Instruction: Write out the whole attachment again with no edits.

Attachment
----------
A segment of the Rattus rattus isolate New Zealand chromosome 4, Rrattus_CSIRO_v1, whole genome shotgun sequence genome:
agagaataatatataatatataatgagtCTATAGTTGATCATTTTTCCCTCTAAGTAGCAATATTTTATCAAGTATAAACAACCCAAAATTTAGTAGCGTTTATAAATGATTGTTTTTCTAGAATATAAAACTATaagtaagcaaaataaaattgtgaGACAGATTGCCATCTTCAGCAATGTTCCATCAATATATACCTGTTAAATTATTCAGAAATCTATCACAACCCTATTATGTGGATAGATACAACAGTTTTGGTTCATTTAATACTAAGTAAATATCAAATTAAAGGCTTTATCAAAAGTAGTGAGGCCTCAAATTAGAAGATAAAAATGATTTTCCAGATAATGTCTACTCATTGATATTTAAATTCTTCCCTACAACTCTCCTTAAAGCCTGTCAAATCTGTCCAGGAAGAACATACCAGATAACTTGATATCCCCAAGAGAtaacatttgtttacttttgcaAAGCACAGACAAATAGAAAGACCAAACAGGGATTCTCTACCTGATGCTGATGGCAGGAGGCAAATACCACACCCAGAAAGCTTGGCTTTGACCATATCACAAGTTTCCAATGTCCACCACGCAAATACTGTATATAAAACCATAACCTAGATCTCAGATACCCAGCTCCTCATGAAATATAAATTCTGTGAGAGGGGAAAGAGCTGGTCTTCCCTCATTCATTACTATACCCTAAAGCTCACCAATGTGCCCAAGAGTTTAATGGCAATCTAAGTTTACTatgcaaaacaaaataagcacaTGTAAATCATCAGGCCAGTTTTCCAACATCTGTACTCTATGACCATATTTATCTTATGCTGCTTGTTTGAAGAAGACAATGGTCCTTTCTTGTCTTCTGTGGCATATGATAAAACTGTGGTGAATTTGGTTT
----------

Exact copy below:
A segment of the Rattus rattus isolate New Zealand chromosome 4, Rrattus_CSIRO_v1, whole genome shotgun sequence genome:
agagaataatatataatatataatgagtCTATAGTTGATCATTTTTCCCTCTAAGTAGCAATATTTTATCAAGTATAAACAACCCAAAATTTAGTAGCGTTTATAAATGATTGTTTTTCTAGAATATAAAACTATaagtaagcaaaataaaattgtgaGACAGATTGCCATCTTCAGCAATGTTCCATCAATATATACCTGTTAAATTATTCAGAAATCTATCACAACCCTATTATGTGGATAGATACAACAGTTTTGGTTCATTTAATACTAAGTAAATATCAAATTAAAGGCTTTATCAAAAGTAGTGAGGCCTCAAATTAGAAGATAAAAATGATTTTCCAGATAATGTCTACTCATTGATATTTAAATTCTTCCCTACAACTCTCCTTAAAGCCTGTCAAATCTGTCCAGGAAGAACATACCAGATAACTTGATATCCCCAAGAGAtaacatttgtttacttttgcaAAGCACAGACAAATAGAAAGACCAAACAGGGATTCTCTACCTGATGCTGATGGCAGGAGGCAAATACCACACCCAGAAAGCTTGGCTTTGACCATATCACAAGTTTCCAATGTCCACCACGCAAATACTGTATATAAAACCATAACCTAGATCTCAGATACCCAGCTCCTCATGAAATATAAATTCTGTGAGAGGGGAAAGAGCTGGTCTTCCCTCATTCATTACTATACCCTAAAGCTCACCAATGTGCCCAAGAGTTTAATGGCAATCTAAGTTTACTatgcaaaacaaaataagcacaTGTAAATCATCAGGCCAGTTTTCCAACATCTGTACTCTATGACCATATTTATCTTATGCTGCTTGTTTGAAGAAGACAATGGTCCTTTCTTGTCTTCTGTGGCATATGATAAAACTGTGGTGAATTTGGTTT